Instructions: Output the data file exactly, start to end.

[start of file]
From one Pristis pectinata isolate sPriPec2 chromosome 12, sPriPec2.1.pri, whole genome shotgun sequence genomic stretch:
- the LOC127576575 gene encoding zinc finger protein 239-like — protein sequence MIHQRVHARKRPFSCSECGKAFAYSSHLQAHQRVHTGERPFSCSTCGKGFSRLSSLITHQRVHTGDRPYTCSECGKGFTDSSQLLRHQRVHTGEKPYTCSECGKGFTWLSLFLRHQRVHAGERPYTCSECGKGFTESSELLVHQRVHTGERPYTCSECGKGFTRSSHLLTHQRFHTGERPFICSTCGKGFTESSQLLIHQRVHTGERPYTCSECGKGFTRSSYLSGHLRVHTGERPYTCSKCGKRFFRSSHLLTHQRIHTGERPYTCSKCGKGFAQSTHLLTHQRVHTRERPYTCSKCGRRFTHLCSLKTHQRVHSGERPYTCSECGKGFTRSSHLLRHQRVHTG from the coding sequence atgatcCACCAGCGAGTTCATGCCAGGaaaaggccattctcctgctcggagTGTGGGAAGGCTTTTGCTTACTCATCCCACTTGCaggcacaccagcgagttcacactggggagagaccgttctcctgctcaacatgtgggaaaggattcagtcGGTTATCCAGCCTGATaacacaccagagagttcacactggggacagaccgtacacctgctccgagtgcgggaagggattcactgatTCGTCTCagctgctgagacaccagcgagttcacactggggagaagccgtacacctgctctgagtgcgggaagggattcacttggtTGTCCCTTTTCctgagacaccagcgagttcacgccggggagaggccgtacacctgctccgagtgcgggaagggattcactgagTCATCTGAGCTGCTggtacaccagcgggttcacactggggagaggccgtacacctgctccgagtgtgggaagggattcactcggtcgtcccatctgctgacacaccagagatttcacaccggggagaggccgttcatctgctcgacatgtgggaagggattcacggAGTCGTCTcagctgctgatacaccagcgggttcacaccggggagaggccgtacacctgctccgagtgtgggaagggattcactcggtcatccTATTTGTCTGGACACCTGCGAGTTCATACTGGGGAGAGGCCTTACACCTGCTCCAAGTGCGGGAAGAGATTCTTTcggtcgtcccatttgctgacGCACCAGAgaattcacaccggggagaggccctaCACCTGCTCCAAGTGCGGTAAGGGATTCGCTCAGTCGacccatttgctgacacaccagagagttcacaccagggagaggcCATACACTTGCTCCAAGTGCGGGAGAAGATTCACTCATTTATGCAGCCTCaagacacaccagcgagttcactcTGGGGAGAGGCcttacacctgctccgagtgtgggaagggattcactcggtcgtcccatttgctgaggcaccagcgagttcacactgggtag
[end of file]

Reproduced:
From one Pristis pectinata isolate sPriPec2 chromosome 12, sPriPec2.1.pri, whole genome shotgun sequence genomic stretch:
- the LOC127576575 gene encoding zinc finger protein 239-like — protein sequence MIHQRVHARKRPFSCSECGKAFAYSSHLQAHQRVHTGERPFSCSTCGKGFSRLSSLITHQRVHTGDRPYTCSECGKGFTDSSQLLRHQRVHTGEKPYTCSECGKGFTWLSLFLRHQRVHAGERPYTCSECGKGFTESSELLVHQRVHTGERPYTCSECGKGFTRSSHLLTHQRFHTGERPFICSTCGKGFTESSQLLIHQRVHTGERPYTCSECGKGFTRSSYLSGHLRVHTGERPYTCSKCGKRFFRSSHLLTHQRIHTGERPYTCSKCGKGFAQSTHLLTHQRVHTRERPYTCSKCGRRFTHLCSLKTHQRVHSGERPYTCSECGKGFTRSSHLLRHQRVHTG from the coding sequence atgatcCACCAGCGAGTTCATGCCAGGaaaaggccattctcctgctcggagTGTGGGAAGGCTTTTGCTTACTCATCCCACTTGCaggcacaccagcgagttcacactggggagagaccgttctcctgctcaacatgtgggaaaggattcagtcGGTTATCCAGCCTGATaacacaccagagagttcacactggggacagaccgtacacctgctccgagtgcgggaagggattcactgatTCGTCTCagctgctgagacaccagcgagttcacactggggagaagccgtacacctgctctgagtgcgggaagggattcacttggtTGTCCCTTTTCctgagacaccagcgagttcacgccggggagaggccgtacacctgctccgagtgcgggaagggattcactgagTCATCTGAGCTGCTggtacaccagcgggttcacactggggagaggccgtacacctgctccgagtgtgggaagggattcactcggtcgtcccatctgctgacacaccagagatttcacaccggggagaggccgttcatctgctcgacatgtgggaagggattcacggAGTCGTCTcagctgctgatacaccagcgggttcacaccggggagaggccgtacacctgctccgagtgtgggaagggattcactcggtcatccTATTTGTCTGGACACCTGCGAGTTCATACTGGGGAGAGGCCTTACACCTGCTCCAAGTGCGGGAAGAGATTCTTTcggtcgtcccatttgctgacGCACCAGAgaattcacaccggggagaggccctaCACCTGCTCCAAGTGCGGTAAGGGATTCGCTCAGTCGacccatttgctgacacaccagagagttcacaccagggagaggcCATACACTTGCTCCAAGTGCGGGAGAAGATTCACTCATTTATGCAGCCTCaagacacaccagcgagttcactcTGGGGAGAGGCcttacacctgctccgagtgtgggaagggattcactcggtcgtcccatttgctgaggcaccagcgagttcacactgggtag